Verbs are complicated creatures. They have voices and moods. We constantly have to worry about their tenses. And yet, as Patricia T. O’Conner writes in Woe Is I, “without a verb…there’s nothing going on, just a lot of nouns standing around with their hands in their pockets.”
Writers need to have a lot of good verbs in their toolbox. Stylistically, you’re better off using a robust verb (sprint, jaunt, tumble, prod) than a weak one. “To be” verbs are often the enemy of good writing; prose that relies too heavily on “to be” tends to be rather limp.
- It was raining.
- She was tired.
- The reader was bored.
Okay, we remember from primary school that verbs are “action” words. A sentence is not complete without a verb. In fact, the shortest grammatically correct sentence in English is a single verb: Go.
In their natural state, verbs are called infinitives. “To be,” “to think,” and “to dance” are all infinitives. To split an infinitive, you wedge an adverb between the “to” and the verb (e.g “To boldly go”). This is less of a rule and more of a guideline.
If we want to use a verb in a sentence, we’ll probably have to conjugate it, or add an ending. Depending on the subject of the sentence, the mood, and the tense, the verb will be conjugated in different ways. (If “conjugate” sounds suspiciously similar to “conjugal visit,” that’s because they both come from the same Latin root, conjugare, meaning “to join together.”)
There are regular verbs and irregular verbs. Regular verbs are predictable; they all get the same endings when conjugated. If we want to talk about a woman dancing sometime in the past, we would say “she danced.” However, if we wanted to talk about a woman thinking sometime in the past, we don’t say “she thinked.” We say “she thought,” because English is an evil, evil language filled with irregular verbs that refuse to follow the rules.
As a writer, you can give insight into your characters just by the way they conjugate verbs. No seriously, bear with me. Compare these two lines of dialogue:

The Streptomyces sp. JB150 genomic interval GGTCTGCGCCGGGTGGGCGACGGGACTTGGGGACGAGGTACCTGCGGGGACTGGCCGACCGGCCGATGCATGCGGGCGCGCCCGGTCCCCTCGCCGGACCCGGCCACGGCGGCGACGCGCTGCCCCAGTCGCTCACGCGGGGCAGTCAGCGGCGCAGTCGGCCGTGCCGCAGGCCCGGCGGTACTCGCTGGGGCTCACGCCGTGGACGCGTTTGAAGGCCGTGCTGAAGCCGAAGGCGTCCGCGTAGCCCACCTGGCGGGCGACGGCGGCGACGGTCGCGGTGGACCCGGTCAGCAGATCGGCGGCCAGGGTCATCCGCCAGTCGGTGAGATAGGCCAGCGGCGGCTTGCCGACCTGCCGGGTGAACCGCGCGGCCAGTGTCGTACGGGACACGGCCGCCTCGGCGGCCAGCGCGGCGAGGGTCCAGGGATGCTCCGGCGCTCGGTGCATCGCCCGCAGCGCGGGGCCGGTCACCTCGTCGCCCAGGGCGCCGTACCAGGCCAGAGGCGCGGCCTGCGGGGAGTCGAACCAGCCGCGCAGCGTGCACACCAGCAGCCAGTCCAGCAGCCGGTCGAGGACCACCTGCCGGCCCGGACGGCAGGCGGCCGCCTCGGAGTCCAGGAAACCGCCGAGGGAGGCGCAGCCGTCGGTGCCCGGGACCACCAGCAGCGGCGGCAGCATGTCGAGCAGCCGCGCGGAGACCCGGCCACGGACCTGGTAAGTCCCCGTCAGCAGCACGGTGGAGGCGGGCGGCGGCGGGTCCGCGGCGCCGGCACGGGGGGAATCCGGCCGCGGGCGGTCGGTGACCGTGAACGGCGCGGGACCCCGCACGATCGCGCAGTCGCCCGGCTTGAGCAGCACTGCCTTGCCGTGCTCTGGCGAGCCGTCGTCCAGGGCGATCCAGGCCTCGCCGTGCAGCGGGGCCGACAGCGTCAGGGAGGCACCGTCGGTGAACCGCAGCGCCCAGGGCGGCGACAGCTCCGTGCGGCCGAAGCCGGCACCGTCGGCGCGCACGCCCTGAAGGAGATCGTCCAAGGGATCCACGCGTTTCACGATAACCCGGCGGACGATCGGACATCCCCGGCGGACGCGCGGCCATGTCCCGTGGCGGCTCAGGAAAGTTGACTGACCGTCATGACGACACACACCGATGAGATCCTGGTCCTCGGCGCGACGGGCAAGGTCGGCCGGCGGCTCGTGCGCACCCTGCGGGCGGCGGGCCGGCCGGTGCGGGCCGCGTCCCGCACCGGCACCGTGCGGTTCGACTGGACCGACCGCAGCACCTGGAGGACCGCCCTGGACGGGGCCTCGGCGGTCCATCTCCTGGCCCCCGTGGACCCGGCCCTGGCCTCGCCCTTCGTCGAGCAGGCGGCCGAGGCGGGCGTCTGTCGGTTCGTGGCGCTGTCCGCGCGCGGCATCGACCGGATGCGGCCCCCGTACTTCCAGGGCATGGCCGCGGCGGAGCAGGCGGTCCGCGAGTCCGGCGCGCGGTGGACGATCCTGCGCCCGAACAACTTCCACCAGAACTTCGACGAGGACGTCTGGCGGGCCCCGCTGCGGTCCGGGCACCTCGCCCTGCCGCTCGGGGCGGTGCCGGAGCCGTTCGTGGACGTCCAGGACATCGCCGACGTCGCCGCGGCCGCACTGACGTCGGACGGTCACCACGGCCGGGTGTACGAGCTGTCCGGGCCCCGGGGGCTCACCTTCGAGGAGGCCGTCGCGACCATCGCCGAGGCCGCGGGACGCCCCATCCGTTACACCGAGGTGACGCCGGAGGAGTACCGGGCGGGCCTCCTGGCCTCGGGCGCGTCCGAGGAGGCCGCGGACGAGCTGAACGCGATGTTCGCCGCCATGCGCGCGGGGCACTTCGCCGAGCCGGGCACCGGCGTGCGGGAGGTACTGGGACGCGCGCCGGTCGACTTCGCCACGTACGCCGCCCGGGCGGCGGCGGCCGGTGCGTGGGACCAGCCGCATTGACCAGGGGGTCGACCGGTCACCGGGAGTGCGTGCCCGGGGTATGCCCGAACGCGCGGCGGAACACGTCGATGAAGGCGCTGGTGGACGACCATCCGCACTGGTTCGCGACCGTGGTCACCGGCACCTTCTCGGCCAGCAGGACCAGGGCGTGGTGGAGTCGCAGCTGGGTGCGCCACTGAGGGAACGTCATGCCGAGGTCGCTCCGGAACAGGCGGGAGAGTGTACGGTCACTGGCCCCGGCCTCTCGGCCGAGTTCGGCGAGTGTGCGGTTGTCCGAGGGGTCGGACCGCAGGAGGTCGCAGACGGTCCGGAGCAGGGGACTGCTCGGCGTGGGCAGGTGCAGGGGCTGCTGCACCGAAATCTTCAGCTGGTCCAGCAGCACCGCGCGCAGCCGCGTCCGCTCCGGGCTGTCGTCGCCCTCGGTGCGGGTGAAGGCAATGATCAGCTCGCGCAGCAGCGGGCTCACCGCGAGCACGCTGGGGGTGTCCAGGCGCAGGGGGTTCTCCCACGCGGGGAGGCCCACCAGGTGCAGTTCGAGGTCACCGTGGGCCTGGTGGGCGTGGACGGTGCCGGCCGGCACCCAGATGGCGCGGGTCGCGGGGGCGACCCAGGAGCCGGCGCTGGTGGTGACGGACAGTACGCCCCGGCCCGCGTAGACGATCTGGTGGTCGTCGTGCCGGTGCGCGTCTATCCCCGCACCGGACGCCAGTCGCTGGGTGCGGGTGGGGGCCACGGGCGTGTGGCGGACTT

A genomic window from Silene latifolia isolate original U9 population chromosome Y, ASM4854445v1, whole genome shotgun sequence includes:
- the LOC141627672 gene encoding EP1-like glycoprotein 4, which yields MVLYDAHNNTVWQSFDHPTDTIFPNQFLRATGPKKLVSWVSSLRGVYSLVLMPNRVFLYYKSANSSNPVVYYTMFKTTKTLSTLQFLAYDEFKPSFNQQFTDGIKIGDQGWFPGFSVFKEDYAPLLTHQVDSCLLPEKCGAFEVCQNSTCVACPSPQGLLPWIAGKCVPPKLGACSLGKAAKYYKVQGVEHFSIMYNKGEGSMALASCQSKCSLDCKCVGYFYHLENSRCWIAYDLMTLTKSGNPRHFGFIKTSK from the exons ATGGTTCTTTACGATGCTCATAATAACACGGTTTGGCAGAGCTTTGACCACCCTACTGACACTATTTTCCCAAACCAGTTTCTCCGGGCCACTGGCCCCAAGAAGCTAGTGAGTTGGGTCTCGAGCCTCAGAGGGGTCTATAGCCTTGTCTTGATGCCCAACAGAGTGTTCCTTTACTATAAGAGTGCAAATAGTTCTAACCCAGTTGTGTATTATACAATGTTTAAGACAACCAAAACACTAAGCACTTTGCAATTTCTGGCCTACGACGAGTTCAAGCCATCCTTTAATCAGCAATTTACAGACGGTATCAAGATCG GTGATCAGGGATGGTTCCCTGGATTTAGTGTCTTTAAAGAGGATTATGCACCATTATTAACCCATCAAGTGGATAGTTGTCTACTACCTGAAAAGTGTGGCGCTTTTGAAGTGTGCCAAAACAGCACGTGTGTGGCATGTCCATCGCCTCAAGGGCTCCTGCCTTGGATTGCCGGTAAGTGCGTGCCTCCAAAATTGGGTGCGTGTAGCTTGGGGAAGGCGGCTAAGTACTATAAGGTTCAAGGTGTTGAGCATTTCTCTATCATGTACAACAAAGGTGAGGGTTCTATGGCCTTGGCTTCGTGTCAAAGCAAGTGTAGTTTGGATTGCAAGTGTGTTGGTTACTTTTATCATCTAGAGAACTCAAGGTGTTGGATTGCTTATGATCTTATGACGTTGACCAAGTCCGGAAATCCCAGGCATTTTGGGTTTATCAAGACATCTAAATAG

- “I swum that river five years ago,” said Maryann.
- “I swam that river five years ago,” said Maryann.
The Maryann of the first sentence used the verb incorrectly. That kind of mistake is typical of less-educated people. Will one letter’s difference definitively tell the reader what kind of character she is? No, but a systematic series of mistakes like this establishes her voice. Even if don’t know why she’s wrong in this instance, it sounds off. We feel the difference. (If you’re curious, “swam” is the simple past tense of “to swim,” while “swum” is the past participle and must be accompanied by an auxiliary like “have” or “had.” More on tenses in Part II of this series.)
Sentences can be written in either active voice or passive voice. In the active voice, the subject of the sentence does the action. In the passive voice, the action is being done to the subject.
- Passive Voice: The wildebeest was eaten by the lion.
- Active Voice: The lion ate the wildebeest.
In this example, the active voice is the better choice because it clarifies the action and it cuts out unnecessary words. (“ate” is more succinct than “was eaten”)
Writers are usually advised to use only the active voice, but sometimes the passive voice can be used effectively. One of the best examples of the power of the passive voice is this simple phrase: “Mistakes were made.” That sentence acknowledges that somewhere, somehow, an error occurred, but it sidesteps the blame. We don’t know who made the mistakes. Maybe it was Steve; we don’t know. The information is hidden from us, the readers, by the construction of the sentence.
There are also times when the subject of the sentence is less important than the object–basically, the “what” is more important than the “who.” For example, the first sentence of this section (“Sentences can be written in either active voice or passive voice.”) is written in passive voice. It works because the hypothetical, unnamed writer is less important than the sentences themselves.
For more about passive voice, check out UNC’s Writing Center.
Verbs have several possible moods. The most common are indicative, imperative, and subjunctive. These moods each carry their own little set of rules. Most of the time, we write and speak in the indicative mood. Any time we make a statement, ask a question, or offer an opinion, we are using the indicative mood.
- I want a pony.
- Jim secretly enjoys knitting scarves for his pet pug, Jasper.
- She dropped the vase.
- Do you like turtles?
When we issue a command, we are using the imperative mood. Commands almost always have the implied subject “you,” and the verb is conjugated accordingly.
- Hand me the remote.
- Go take a long walk off a short pier.
The subjunctive mood is where things get weird. This mood is for wishing, making hypothetical statements, etc. Phrases that begin with “if” often indicative the subjunctive. For example: “If I were you, I’d watch out.” Here’s a 90′s hip-hop one-hit wonder abusing the hell out of the subjunctive mood:
Technically, Skee-Lo should have said “I wish I were a little bit taller; I wish I were a baller.” As a writer of fiction, however, we’re sometimes more concerned with how things sound. People, and therefore characters, don’t usually speak with perfect grammar, and the best choice may not be the correct choice.
Come back next week for Part II: Verb Tenses!